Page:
Ryan McMaken, an economist and editor at the Ludwig Von Mises Institute, a libertarian economic think tank, also sees little need for an Internet Bill of Rights. "First of all, many people can simply opt out of using many of these firms, such as social media firms," he explained. "Unlike a government agency, these firms are not actually monopolistic and, thus, need not be constrained by a new regulatory scheme."

"If the real goal is to help diminish the effects of these firms' huge market share, then lawmakers ought to strive to create a legal and regulatory atmosphere that fosters the creation of new competitors and small businesses that can compete against established firms," McMaken said. Additional regulations, he noted, will only raise the cost of doing business, favoring existing companies like Facebook, Google and Twitter, which currently dominate the marketplace. "Smaller firms, with less operating capital and with less ability to borrow large amounts of funds, will suffer from additional regulations," he concluded.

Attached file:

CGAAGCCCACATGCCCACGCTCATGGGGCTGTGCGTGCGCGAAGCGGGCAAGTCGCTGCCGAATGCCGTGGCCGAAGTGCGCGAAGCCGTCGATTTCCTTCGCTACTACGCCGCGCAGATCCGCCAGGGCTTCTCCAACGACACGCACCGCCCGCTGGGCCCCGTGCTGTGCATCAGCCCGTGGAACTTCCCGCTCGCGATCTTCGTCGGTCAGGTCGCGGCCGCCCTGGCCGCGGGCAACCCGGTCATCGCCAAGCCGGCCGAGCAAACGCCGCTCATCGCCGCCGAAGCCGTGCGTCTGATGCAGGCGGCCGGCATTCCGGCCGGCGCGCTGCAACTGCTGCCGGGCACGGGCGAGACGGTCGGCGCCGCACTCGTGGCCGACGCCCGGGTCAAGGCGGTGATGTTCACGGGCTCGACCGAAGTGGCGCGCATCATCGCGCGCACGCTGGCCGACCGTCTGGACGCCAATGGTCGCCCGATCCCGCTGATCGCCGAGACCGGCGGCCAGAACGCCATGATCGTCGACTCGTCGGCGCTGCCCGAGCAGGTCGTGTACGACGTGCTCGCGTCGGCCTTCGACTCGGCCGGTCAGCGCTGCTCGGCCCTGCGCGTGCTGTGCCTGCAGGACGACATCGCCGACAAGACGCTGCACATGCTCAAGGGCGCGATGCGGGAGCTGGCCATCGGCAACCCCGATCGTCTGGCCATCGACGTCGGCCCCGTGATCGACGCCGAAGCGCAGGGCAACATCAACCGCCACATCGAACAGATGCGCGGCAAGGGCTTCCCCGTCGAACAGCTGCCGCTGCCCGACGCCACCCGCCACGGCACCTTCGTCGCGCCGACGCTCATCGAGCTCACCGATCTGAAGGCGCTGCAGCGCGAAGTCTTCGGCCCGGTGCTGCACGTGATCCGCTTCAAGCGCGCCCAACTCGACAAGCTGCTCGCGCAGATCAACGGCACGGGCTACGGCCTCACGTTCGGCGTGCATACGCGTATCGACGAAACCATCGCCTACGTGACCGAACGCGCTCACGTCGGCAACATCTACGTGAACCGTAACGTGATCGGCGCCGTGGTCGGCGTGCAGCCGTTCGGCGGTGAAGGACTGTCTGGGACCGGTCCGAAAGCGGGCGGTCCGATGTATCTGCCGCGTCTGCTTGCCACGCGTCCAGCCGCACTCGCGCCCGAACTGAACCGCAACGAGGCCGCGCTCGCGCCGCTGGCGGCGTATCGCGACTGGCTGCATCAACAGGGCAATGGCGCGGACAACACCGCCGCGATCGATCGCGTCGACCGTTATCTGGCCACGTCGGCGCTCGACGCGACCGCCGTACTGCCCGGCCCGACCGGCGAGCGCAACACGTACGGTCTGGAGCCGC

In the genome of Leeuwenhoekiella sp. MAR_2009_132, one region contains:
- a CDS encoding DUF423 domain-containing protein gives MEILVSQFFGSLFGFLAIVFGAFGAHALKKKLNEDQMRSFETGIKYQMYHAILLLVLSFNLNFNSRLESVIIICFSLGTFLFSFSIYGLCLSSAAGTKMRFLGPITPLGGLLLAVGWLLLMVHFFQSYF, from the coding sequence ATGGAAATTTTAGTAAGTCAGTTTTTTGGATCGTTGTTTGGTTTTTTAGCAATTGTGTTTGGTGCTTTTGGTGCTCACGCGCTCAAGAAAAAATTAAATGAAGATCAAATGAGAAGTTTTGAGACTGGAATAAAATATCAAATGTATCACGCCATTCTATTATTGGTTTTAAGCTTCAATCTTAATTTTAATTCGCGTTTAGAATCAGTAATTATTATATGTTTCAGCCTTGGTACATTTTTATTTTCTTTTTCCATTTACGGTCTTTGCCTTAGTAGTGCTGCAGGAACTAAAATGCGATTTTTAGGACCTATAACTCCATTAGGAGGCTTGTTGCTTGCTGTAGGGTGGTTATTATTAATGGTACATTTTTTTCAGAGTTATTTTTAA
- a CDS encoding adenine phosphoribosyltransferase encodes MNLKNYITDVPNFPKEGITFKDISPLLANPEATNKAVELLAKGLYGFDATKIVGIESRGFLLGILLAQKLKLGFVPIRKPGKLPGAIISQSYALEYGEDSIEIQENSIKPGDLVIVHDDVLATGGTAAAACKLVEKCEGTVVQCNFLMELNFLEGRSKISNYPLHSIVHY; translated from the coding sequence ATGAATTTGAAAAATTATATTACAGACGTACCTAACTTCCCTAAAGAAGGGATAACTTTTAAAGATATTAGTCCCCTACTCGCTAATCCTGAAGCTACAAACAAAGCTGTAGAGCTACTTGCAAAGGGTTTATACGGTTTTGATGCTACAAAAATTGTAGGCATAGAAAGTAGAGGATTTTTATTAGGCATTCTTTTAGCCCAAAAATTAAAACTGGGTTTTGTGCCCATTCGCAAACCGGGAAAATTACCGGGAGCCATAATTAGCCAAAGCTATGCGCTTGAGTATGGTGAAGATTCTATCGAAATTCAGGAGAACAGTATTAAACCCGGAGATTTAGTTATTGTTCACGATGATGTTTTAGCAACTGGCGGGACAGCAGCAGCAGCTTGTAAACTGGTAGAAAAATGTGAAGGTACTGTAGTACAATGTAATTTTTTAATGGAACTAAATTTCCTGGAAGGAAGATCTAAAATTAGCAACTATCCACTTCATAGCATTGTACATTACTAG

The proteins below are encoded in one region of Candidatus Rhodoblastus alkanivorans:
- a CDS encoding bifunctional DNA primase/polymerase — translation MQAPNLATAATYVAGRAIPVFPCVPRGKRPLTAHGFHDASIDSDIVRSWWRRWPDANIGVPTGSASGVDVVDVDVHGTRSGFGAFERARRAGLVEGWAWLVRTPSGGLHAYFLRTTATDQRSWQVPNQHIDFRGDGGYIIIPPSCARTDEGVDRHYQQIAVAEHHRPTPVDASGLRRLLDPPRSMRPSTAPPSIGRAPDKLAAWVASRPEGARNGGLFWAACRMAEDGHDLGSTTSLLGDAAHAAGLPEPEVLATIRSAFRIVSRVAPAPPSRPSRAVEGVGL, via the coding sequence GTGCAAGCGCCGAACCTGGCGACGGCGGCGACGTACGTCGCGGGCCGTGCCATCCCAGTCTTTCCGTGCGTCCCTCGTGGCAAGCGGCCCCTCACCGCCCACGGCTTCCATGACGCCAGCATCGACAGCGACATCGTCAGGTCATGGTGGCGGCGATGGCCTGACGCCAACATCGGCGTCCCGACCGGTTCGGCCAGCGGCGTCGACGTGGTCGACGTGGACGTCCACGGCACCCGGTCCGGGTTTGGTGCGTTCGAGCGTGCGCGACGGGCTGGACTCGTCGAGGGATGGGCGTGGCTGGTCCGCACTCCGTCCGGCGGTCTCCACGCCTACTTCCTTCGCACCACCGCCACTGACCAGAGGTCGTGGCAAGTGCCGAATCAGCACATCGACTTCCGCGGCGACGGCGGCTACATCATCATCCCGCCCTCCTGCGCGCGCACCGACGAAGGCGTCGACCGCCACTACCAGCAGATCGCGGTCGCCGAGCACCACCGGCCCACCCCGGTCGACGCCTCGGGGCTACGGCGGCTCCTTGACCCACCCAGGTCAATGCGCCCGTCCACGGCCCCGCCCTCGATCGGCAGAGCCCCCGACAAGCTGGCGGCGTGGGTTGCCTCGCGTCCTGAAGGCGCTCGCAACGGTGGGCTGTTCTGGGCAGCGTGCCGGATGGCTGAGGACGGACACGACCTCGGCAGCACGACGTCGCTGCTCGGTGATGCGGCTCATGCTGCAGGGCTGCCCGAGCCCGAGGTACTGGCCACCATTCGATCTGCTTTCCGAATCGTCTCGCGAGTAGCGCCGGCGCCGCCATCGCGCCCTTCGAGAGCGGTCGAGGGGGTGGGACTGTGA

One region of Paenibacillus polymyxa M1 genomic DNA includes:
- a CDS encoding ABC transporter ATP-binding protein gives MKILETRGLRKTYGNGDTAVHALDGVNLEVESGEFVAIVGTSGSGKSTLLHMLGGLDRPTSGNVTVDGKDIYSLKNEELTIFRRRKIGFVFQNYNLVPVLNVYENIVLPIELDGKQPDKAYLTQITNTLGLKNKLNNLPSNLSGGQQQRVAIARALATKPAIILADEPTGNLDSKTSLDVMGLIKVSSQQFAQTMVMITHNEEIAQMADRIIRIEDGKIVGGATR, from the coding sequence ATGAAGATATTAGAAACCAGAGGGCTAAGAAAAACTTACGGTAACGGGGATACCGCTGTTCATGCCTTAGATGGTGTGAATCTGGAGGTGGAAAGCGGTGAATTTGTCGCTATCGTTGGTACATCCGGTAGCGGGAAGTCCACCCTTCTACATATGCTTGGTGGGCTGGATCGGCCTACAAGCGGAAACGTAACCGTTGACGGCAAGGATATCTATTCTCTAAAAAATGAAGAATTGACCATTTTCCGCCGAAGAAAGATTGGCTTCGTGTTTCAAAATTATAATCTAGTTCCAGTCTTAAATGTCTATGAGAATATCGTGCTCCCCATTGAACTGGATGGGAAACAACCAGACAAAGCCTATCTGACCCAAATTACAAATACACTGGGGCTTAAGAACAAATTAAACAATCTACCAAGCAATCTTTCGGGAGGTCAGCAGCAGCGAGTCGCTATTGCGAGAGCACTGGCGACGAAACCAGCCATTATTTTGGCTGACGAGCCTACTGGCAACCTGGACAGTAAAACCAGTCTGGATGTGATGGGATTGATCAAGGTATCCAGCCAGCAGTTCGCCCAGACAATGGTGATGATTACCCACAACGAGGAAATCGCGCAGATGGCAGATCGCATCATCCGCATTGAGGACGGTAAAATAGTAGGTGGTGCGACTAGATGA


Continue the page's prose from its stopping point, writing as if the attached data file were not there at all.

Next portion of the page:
About the Author(s)

John Edwards

Technology Journalist & Author

John Edwards is a veteran business technology journalist. His work has appeared in The New York Times, The Washington Post, and numerous business and technology publications, including Computerworld, CFO Magazine, IBM Data Management Magazine, RFID Journal, and Electronic Design. He has also written columns for The Economist's Business Intelligence Unit and PricewaterhouseCoopers' Communications Direct. John has authored several books on business technology topics. His work began appearing online as early as 1983. Throughout the 1980s and 90s, he wrote daily news and feature articles for both the CompuServe and Prodigy online services. His "Behind the Screens" commentaries made him the world's first known professional blogger.